What is Metabolism?

Metabolism is the set of chemical reactions that break down the food we consume into energy. It is commonly thought that speeding up your metabolism will increase fat loss. However, this is not necessarily true – because significantly speeding up your metabolism isn’t really something that you can do.

Metabolism and BMR

You’ve likely heard it before, “He has an extremely fast metabolism – he can eat anything and doesn’t gain ANY weight!” In reality, what people are actually referring to is the Basal Metabolic Rate (BMR). Your BMR is the quantifiable number given to the energy that your body uses. This is the energy required to exist day to day.

The amount of energy you use for these processes every day largely depends on your specific daily functions; how much power our brain, kidneys, liver and digestive system use.

This rate is affected by a lot of things; height and weight, genetics, the amount of lean muscle mass you have, your exercise history and habits, your gender and your hormones.

Popular Metabolism Myths

Popular misconceptions around metabolism state that the more muscle you have, then the more calories you burn throughout the day. This is partially true. Lean muscle mass does have some contribution to an increase in BMR however the most energy we spend is through our organs and their daily functions.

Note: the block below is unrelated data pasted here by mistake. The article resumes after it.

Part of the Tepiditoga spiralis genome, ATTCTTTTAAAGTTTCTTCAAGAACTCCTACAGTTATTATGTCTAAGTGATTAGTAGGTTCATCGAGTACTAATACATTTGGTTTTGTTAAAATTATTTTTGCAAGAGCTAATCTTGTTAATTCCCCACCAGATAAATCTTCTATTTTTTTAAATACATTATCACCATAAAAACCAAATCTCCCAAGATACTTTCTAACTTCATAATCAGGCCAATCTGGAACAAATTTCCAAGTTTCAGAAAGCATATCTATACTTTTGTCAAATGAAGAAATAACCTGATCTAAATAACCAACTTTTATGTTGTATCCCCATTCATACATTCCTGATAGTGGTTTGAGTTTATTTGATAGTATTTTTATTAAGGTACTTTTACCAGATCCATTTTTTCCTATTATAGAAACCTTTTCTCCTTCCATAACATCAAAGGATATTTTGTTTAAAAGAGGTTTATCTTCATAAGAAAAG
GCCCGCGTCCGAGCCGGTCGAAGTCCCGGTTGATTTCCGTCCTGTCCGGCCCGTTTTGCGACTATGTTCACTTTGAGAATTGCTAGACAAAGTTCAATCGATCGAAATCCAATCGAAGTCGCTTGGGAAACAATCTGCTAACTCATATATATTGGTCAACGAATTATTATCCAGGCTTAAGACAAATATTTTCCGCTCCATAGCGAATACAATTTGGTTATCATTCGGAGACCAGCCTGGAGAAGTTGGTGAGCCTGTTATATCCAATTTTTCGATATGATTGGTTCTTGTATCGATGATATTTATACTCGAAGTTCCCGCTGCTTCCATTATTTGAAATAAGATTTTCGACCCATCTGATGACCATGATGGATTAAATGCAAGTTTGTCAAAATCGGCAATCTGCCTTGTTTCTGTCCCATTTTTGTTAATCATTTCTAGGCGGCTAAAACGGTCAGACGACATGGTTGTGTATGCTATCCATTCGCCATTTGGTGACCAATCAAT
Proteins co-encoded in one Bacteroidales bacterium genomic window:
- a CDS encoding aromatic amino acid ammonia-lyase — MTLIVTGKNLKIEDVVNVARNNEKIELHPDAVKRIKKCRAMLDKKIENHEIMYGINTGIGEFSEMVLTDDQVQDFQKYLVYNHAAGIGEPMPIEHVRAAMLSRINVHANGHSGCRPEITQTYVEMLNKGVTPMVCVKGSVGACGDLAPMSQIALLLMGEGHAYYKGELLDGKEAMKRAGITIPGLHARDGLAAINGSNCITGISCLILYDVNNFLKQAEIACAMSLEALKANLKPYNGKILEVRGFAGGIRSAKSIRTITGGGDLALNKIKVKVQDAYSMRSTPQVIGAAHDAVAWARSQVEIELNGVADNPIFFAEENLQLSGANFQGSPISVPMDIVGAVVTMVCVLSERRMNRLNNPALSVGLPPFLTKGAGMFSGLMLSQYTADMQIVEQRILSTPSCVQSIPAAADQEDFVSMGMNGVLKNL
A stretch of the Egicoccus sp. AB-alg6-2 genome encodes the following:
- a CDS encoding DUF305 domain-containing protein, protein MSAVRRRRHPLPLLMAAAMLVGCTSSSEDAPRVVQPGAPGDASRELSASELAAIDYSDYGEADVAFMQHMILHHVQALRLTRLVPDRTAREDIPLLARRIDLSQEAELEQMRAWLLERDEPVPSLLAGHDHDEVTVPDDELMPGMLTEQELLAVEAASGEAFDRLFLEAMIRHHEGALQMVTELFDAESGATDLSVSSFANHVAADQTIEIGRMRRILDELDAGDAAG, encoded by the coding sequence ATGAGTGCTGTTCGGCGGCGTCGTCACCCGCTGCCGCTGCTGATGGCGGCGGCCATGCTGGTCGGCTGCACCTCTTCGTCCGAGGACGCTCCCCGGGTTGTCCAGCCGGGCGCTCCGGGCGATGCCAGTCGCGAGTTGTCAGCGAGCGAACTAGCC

There is also evidence that supports the idea that cardiovascular activity increases BMR. However, the evidence shows that this is only for a small-time post-workout (it lasts about an hour or so). It’s also been shown to have quite a small effect – that is, not enough to cause any significant weight loss.

You’ll also often hear people talking about certain foods that boost metabolism. Even if this were true, eating certain metabolism foods would not be enough to make a noticeable difference in your weight. In order to lose weight, you must create a deficit between the calories you consume and the calories you burn. These calories can be burned through diet, exercise, and your body’s natural metabolic processes.

The Main Factors That Contribute To BMR

Genetics is the main factor that affects BMR. Many studies have shown that your BMR is largely due to genetic factors. You likely share similar BMR traits with your family.

Another factor that can affect your BMR is age. As we age, we become less efficient at metabolic processes. This is likely due to the loss in lean muscle mass and cellular changes. The main reason for this change is less physical activity.

So, What Can I Do?

All in all, it’s very difficult to change your BMR. However, it will improve with exercise and a healthy lifestyle. Continuing these habits into older age will ensure you preserve as much of your BMR as possible. Do both cardiovascular exercises to ramp up calorie burning and resistance training to improve your lean muscle mass.

Ready to implement a wellbeing program with tangible benefits for everyone involved?